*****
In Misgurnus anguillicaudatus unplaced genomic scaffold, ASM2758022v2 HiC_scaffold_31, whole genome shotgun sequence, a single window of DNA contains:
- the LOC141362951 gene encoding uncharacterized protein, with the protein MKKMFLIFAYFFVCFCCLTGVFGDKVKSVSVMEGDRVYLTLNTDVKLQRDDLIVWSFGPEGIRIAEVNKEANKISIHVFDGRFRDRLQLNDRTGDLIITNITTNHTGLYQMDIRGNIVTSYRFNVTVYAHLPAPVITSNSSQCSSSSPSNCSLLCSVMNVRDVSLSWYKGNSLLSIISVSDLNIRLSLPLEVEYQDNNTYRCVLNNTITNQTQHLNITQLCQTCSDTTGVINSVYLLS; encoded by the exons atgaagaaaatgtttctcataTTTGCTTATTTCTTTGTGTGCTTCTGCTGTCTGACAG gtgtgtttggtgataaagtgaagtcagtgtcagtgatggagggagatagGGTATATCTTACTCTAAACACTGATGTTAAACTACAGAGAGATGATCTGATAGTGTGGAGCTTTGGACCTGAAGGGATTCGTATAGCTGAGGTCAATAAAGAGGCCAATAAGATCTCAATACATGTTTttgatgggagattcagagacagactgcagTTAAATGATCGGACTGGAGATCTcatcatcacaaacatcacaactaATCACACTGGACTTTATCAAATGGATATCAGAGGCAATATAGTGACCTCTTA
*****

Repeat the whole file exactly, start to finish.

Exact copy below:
In Misgurnus anguillicaudatus unplaced genomic scaffold, ASM2758022v2 HiC_scaffold_31, whole genome shotgun sequence, a single window of DNA contains:
- the LOC141362951 gene encoding uncharacterized protein, with the protein MKKMFLIFAYFFVCFCCLTGVFGDKVKSVSVMEGDRVYLTLNTDVKLQRDDLIVWSFGPEGIRIAEVNKEANKISIHVFDGRFRDRLQLNDRTGDLIITNITTNHTGLYQMDIRGNIVTSYRFNVTVYAHLPAPVITSNSSQCSSSSPSNCSLLCSVMNVRDVSLSWYKGNSLLSIISVSDLNIRLSLPLEVEYQDNNTYRCVLNNTITNQTQHLNITQLCQTCSDTTGVINSVYLLS; encoded by the exons atgaagaaaatgtttctcataTTTGCTTATTTCTTTGTGTGCTTCTGCTGTCTGACAG gtgtgtttggtgataaagtgaagtcagtgtcagtgatggagggagatagGGTATATCTTACTCTAAACACTGATGTTAAACTACAGAGAGATGATCTGATAGTGTGGAGCTTTGGACCTGAAGGGATTCGTATAGCTGAGGTCAATAAAGAGGCCAATAAGATCTCAATACATGTTTttgatgggagattcagagacagactgcagTTAAATGATCGGACTGGAGATCTcatcatcacaaacatcacaactaATCACACTGGACTTTATCAAATGGATATCAGAGGCAATATAGTGACCTCTTA